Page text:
Surprisingly, the usually reliable Laura Linney is off her game, or more accurately miscast, in a role that could have been elevated in the hands of a capable British actress; think Marion Bailey (“Mr. Turner”). Aside from her wandering accent, Linney falls short during a particularly emotional sequence that doesn’t quite gel.

Mckellen-mr.holmesOf all the actors who have played Sherlock Holmes on the screen over the many decades since the first silent-era adaptation of Arthur Conan Doyle’s iconic character in 1916, Ian McKellen’s incarnation of the fictional London detective will go down in history as the most enjoyable. At 76 the infinitely gifted actor has aged like a fine wine.

Even if “Mr. Holmes” is not much more than a picturesque showcase for the actor to mesmerize us once again, that is enough. So perfect are McKellen’s tender gestures and graceful expressions that regardless of this film’s less-than-ideal narrative aspects, we are rapt with delight at the privilege of witnessing his performance. There’s an old expression that one could listen to a gifted actor “read from a phone book” because he or she is so talented. Certainly, that is the case with Ian McKellen.


Rated PG. 104 mins. (B) (Three Stars - out of five/no halves)

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October 04, 2014


Blowing It
Paul Thomas Anderson Strikes Out, Again

Inherent-ViceThere’s no way to sugarcoat it; Paul Thomas Anderson has made two duds in a row. If his lackluster half-film “The Master” didn’t you put you off the director responsible for such instant classics as “Hard Eight,” “Boogie Nights,” “Magnolia,” and “There Will Be Blood,” then his latest effort will make you doubt if he is capable of ever returning to the height of his former glories.

Based on Thomas Pynchon‘s 2009 novel about the adventures of Doc Sporetello (Joaquin Phoenix), a stoner (“hippie”) private detective living in a fictitious L.A. town, “Inherent Vice” is a tweet-tweet-arf-arf movie for stoners. The film seems custom-made for dope-smokers to watch while amending their vapes with an occasional line or two of cocaine. There really isn’t any other way for said potheads to stay awake for the film’s occasional (read rare) flashes of humor, sex, and violence that intersperse the movie, without a few snorts of amphetamine. The rest of us can take a nap.

Katherine-waterstonCertainly, when Phoenix’s lethargic, facial-hair-obsessed, Doc is finally spurred into erotic action by his horny submissive ex-girlfriend Shasta (Katherine Waterston), the momentarily pleasant event arrives as a literal and figurative climax. After Shasta plays with herself for an extended period of time, she lays nude across Doc’s lap before he finally gets the message. Doc spanks Shasta’s bare butt like an amateur dom before slamming her from behind to give the movie more narrative meaning than it expresses before or after the pornographic scene.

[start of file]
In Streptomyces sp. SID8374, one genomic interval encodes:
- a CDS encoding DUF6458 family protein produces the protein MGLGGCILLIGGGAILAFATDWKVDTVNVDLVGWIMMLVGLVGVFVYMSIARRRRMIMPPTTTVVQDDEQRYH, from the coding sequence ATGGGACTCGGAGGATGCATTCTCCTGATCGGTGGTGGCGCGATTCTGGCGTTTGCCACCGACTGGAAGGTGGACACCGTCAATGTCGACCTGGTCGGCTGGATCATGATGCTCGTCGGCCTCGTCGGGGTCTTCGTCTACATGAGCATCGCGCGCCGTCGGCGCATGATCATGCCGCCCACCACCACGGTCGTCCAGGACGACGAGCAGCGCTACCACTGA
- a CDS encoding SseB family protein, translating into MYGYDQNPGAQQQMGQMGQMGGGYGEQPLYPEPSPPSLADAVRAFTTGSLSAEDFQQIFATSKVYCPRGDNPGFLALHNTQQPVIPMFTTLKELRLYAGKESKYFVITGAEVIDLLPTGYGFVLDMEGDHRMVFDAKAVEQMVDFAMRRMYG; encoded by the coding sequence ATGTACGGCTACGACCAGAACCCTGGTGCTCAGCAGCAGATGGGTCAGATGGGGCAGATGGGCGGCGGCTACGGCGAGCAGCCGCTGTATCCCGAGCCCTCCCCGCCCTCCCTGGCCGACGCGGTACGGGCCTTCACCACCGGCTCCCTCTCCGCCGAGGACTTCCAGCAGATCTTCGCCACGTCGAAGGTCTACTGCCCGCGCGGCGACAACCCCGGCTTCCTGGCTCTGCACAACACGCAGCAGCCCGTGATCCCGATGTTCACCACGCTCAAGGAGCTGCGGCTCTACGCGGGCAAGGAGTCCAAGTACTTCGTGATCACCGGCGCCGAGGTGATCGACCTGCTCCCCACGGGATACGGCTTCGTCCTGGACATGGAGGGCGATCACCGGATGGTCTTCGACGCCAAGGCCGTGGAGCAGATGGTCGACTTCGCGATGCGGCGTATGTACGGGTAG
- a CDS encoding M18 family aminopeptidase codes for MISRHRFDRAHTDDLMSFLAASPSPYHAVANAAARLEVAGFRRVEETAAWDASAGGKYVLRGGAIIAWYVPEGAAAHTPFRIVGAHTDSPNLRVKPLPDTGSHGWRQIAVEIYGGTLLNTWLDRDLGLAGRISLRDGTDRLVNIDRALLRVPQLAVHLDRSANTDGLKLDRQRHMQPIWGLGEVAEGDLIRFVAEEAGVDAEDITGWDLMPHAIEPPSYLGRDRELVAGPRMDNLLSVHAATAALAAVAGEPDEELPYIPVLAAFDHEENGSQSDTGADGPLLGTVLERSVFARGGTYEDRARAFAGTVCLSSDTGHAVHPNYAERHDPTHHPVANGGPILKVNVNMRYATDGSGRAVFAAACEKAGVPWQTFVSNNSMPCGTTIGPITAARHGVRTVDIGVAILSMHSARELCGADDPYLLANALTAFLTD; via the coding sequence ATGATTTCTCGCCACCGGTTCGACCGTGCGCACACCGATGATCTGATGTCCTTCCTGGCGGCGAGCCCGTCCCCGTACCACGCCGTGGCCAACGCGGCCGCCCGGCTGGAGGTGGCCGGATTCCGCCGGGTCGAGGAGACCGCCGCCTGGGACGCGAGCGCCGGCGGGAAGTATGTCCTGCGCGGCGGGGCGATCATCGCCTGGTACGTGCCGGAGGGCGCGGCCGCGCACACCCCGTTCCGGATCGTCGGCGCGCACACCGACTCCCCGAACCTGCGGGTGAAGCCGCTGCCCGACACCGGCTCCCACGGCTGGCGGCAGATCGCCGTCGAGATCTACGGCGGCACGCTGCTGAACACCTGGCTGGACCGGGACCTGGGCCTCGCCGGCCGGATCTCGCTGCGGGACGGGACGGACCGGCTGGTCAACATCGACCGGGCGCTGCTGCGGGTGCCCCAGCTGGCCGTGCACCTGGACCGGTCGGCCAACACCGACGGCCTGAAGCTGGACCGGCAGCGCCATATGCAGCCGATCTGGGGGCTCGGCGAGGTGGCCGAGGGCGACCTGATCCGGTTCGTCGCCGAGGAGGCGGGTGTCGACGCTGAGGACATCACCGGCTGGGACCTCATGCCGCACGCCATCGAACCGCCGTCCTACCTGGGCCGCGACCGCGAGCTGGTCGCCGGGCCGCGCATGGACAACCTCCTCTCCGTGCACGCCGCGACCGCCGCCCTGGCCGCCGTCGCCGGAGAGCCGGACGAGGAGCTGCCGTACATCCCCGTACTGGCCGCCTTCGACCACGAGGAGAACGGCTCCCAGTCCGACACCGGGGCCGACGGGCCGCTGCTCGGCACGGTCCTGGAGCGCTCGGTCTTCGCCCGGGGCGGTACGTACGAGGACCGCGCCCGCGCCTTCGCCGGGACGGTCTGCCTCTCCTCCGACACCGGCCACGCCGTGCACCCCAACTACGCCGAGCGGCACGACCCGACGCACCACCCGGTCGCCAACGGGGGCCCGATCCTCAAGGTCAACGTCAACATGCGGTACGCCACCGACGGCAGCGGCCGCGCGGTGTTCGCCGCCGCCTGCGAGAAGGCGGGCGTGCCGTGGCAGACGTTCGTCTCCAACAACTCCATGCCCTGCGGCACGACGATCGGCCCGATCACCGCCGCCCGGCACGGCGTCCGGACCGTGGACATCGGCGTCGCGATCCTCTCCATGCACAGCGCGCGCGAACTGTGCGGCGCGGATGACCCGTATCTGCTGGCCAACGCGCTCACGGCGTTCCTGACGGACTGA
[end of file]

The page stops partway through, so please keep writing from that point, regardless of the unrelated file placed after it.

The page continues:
Having not read Pynchon’s novel I can’t speak to the book’s ostensibly satirical implications. However, if they exist in Pynchon’s original text, any such methodical social commentary is noticeably absent from Anderson’s politically evasive film. “Inherent Vice” also fails as a comedy, and as a would-be neo noir. Even you attempt to imagine “Inherent Vice” as a ramped-up version of “The Big Sleep,” whose MacGuffin was merely an excuse for Humphrey Bogart and Lauren Bacall to heat up the screen with their real-life romantic chemistry, you will be sadly dissatisfied because Joaquin Phoenix is perpetually incapable of sharing onscreen chemistry with anyone, male or female. 


Anderson continuously wheels out outlandish characters inhabited by objectively competent actors. Josh Brolin is endlessly watchable as lunatic LAPD lieutenant detective “Bigfoot” Bjornsen. Bigfoot is a reliably unreliable cop who is just as likely to go on a Bad Lieutenant spree as he is to carry on a civilized conversation. Benicio Del Toro is squandered in a poorly defined supporting role as Sauncho Smilax, a maritime attorney who comes to Doc's rescue at various times. Del Toro's portrayal reminds us of the Oscar Zeta Acosta character he played in Terry Gilliam's "Fear and Loathing in Las Vegas" (adapted from Hunter S. Thompson's famous book) — a far better film that made far better use of Del Toro's immeasurable gifts as an actor. To that end, give me Hunter S. Thompson over Pynchon any day.

At two and one half hours, “Inherent Vice” wears out its welcome before the halfway mark arrives. A parade of characters prattles on in endless monologues and off-hand comments that are simultaneously colorful and utterly meaningless.


Empty plot machinations swirl around Shasta’s involvement in a scheme to swindle a billionaire real estate magnate out of his fortune by committing him to a mental institution. ‘70s era trappings of free love, drugs, and endemic corruption add up to a recipe for irrelevant narrative chaos. The ‘70s era dead-end characters in “Inherent Vice” are representative of a long-dead-gone generation. The best thing the movie does is that it reminds us that we too will wither and die — some sooner than later. Eat some pizza. Smoke a bowl. Have some hot sex. Any of those experiences will far surpass the one you will have watching “Inherent Vice.”

Rated R. 149 mins. (C-) (One Star - out of five/no halves)